• This book suffers from a problem that is common with biographies. There is minutia that is covered in quite dry detail (especially in the chapters on Watts's early life), yet the very obvious and interesting stories are glossed over, generalized, inaccurate or left out completely. For instance, several pages are devoted to the kinds of food that Watts liked in grade school, yet Watts's relationship with Jack Kerouac is vaguely generalized in a paragraph that completely contradicts everything else that we have read about the friendship that the two had. At times it seems as if the author was not very interested in Alan Watts or his place in culture at all, but rather she seems to have been laboriously and dutifully compling facts as if she were writing a high school book report that had been assigned to her. Considering the fact that I wasn't there, I would much rather read a biography by someone who was not only there but interested. It appears that Furlong was neither.

  • listening to his taped lectures or watching the video recordings should read Monica Furlong's biography first.

    Monica Furlong has written a discreet, respectful biography of a man whose reputation is still a flickering flame, whose seven children and three wives still profit from his works and whose former friends and associates remain, for the most part, silent about Watts' personal life, at least in writing.

    I imagine that Furlong wrote the biography with anxious glances over her shoulder at imagined lawyers defending what is left of Watts' reputation but she manages quite well anyway, to provide a very good outline of his life that we are, I think, invited to fill in with our imaginations.

    The external events of Alan Watt's life are not pretty:

    For example, he quite suddenly "converted" to Episcopalianism after many years as a Buddhist, and became a Priest without going through the normal academic preparations. Powerful people within the Church hierarchy "pulled strings" for him, to "get him in" based on the reputation of his books, mostly on Buddhism and Zen.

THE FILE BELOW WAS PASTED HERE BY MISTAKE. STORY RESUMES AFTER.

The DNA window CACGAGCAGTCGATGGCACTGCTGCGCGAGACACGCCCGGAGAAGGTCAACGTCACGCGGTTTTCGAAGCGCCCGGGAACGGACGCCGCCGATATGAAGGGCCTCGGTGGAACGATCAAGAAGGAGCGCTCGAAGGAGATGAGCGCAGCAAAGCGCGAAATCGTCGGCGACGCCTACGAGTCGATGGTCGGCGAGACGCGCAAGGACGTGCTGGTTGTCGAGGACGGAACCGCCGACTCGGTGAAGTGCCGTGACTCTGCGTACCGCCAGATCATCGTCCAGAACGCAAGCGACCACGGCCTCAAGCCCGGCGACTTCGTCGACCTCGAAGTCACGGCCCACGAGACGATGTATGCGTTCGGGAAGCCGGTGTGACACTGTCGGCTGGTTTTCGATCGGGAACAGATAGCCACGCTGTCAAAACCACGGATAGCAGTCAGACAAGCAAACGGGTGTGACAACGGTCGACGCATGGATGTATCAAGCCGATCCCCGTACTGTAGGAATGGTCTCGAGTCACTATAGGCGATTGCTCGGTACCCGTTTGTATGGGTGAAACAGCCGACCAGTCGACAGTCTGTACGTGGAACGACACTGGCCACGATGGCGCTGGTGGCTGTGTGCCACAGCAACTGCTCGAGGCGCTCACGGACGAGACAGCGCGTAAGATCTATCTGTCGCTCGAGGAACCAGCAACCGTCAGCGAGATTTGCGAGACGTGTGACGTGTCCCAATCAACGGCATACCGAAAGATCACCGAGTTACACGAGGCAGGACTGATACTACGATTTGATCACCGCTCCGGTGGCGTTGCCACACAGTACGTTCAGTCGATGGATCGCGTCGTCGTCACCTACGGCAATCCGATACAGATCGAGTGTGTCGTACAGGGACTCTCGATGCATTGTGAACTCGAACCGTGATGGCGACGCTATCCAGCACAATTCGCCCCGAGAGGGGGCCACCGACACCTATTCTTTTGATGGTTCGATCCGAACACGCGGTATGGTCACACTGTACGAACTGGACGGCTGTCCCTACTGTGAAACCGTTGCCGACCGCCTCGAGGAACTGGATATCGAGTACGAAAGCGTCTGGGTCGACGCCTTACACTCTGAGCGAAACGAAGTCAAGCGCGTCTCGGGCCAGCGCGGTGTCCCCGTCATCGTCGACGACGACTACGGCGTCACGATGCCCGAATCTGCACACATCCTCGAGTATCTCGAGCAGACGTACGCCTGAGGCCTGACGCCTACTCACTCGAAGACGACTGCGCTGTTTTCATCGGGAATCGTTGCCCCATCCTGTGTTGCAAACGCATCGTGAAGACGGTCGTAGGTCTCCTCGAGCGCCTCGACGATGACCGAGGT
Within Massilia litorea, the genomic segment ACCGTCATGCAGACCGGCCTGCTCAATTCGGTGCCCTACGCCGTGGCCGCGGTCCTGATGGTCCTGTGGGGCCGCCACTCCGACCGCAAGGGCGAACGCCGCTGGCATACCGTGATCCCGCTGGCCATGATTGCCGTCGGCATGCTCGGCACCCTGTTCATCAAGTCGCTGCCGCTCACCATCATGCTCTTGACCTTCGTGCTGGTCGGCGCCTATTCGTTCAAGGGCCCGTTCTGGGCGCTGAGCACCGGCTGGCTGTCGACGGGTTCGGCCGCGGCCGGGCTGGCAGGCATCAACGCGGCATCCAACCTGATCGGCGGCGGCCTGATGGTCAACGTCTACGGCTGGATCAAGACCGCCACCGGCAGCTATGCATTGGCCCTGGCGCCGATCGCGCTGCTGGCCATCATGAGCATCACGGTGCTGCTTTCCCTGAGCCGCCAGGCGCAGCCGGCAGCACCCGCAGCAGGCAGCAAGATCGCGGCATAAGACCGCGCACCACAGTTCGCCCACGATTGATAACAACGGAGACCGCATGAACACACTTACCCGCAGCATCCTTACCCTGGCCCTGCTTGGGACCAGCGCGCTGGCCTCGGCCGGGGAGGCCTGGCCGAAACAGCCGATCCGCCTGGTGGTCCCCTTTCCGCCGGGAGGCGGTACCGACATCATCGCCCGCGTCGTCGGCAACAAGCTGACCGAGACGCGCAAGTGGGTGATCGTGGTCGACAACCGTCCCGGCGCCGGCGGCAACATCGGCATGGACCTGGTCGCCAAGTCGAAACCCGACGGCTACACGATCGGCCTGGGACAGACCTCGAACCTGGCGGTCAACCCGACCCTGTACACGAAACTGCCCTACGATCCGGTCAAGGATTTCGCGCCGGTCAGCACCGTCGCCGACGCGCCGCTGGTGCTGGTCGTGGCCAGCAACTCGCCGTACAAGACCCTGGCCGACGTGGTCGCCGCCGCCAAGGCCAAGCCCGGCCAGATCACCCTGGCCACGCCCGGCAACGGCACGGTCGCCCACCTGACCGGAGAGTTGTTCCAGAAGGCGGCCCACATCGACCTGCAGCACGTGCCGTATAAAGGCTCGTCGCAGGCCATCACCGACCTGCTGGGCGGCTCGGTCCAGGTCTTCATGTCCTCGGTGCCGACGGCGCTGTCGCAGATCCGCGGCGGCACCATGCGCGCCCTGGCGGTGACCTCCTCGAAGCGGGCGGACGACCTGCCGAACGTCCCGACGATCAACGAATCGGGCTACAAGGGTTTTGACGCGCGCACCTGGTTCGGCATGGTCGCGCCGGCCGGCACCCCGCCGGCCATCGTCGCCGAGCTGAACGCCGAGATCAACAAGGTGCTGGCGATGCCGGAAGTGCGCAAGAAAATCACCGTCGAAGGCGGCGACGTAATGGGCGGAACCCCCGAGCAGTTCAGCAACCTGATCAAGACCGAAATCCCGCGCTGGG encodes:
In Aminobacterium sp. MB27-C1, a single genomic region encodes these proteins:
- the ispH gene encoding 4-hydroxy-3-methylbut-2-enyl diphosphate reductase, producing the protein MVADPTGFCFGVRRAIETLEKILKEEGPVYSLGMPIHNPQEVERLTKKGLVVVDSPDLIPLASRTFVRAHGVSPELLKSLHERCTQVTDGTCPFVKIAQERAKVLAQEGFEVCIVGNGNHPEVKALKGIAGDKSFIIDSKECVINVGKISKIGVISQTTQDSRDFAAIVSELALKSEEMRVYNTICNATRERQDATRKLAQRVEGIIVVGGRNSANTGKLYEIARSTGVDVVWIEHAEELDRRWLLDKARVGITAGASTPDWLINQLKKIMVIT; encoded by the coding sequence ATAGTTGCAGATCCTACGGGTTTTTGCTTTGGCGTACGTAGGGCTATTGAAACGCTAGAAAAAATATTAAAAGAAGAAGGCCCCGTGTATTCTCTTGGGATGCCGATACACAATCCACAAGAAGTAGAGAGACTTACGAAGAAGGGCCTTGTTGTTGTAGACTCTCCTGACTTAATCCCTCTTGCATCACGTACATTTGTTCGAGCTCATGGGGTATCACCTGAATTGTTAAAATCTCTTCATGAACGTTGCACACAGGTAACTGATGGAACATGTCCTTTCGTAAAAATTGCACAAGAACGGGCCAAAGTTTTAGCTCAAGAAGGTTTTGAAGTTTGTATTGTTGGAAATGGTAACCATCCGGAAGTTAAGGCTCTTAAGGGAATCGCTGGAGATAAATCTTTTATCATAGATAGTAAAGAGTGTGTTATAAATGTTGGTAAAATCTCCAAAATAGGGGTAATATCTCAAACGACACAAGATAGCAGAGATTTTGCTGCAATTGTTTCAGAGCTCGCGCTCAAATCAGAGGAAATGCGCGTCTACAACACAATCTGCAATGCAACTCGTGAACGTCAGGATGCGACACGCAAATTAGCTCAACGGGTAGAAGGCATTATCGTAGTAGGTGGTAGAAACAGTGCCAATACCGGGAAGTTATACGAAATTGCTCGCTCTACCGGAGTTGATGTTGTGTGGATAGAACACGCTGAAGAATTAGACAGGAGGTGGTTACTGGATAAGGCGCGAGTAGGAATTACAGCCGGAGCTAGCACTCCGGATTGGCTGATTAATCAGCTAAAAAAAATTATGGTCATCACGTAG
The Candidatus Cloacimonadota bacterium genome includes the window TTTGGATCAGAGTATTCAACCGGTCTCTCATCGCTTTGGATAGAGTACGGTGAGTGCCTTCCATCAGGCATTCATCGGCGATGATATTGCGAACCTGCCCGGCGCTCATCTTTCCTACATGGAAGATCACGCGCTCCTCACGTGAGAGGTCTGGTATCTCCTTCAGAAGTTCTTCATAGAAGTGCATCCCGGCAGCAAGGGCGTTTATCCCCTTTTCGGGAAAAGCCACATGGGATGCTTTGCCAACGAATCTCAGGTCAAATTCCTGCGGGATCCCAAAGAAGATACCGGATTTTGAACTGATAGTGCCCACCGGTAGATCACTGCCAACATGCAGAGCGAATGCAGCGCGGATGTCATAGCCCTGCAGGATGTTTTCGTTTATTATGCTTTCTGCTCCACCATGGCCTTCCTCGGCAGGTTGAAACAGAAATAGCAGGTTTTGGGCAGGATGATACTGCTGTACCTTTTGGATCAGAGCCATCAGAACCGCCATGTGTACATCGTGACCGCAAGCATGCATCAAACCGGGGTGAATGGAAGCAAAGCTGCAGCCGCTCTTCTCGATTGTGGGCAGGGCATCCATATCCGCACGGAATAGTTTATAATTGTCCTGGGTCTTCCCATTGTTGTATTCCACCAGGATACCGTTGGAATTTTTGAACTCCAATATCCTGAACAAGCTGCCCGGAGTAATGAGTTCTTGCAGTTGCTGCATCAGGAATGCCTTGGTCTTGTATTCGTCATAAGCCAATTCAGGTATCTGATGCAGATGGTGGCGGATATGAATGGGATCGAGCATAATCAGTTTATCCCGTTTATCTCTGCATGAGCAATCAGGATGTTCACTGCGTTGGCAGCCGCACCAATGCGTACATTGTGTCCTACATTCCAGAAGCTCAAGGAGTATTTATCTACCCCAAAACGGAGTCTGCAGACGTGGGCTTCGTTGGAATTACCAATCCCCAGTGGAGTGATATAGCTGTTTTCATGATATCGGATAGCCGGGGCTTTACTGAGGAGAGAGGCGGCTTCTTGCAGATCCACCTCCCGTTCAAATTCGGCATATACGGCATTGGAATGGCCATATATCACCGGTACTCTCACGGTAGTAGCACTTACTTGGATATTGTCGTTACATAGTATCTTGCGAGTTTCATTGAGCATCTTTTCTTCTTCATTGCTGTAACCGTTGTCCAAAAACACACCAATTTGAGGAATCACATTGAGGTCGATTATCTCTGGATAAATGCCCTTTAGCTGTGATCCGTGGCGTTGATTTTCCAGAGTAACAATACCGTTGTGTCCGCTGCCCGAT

His daughter Joan suggested that one reason for his sudden "conversion" from Buddhism to Christianity was that it was 1941 and Watts was eligible for the draft. Being a Priest would keep him from being drafted.

    Watts was formally asked to leave the Church after his wife, Eleanor, sent a letter to Bishop Wallace Conkling, bishop of the Episcopal diocese of Chicago, complaining about Watt's unusual sexual demands. In the letter, Eleanor said that Watts demanded that Evelyn beat him as the only way he could have sexual satisfaction with her.

    He also inflicted various tortures upon himself to achieve orgasm ... He told me that he had practiced masturbation more than once daily from his schooldays to the present and that as the fantasy life which accompanied this practice grew more compelling he spent hours in drawing pornographic pictures and reading pornographic literature to excite his interest.

    As a result of this and other complications with his marriage, the Church was in the process of asking Watts to leave when Watts resigned. He then married his second wife, Dorothy, which caused automatic excommunication from the Episcopal Church because he was still considered married to his first wife, Eleanor.

    In the end, Watts was married three times and was, by his own admission, unfaithful to all three of his wives.

    Watts' own father regarded his son as "a failure as a husband and father."

    Watts admitted to being a bad father, mostly from simple neglect. He said, justifying himself in his autobiography:

    the Disneyland 'world of childhood' is an itsy-bitsy, cutie-pied, plastic hoax; a world populated by frustrated brats trying to make out why they are not treated as human beings ... If my children have found me distant and aloof, this is the explanation.

    He left his second wife, Dorothy, and his four children, when she was pregnant with their fifth child. During his marriage to Dorothy he spent most of his time away from home and behaved like a single man, according to his friend Gary Snyder. Furlong reports that Watts was drinking heavily by then, in 1960, "mostly vodka."

    Watts' friend Roger Somers said of Watts numerous sexual adventures,

    He saw [these women] freely, was quite effective with them, and loved them, but to live with one of those - here was the crack in the vase: his unwillingness to accept joy. Instead his self-importance was demonstrated by their inability to cope - he would take over from them - and of course, they would end up morbidly dependent upon him. This was not like the man who was talking to us about Zen. That's not Zen - that's Zen backwards.

    One of his closest friends, Gary Snyder, said of him "He was one who sowed problems wherever he went."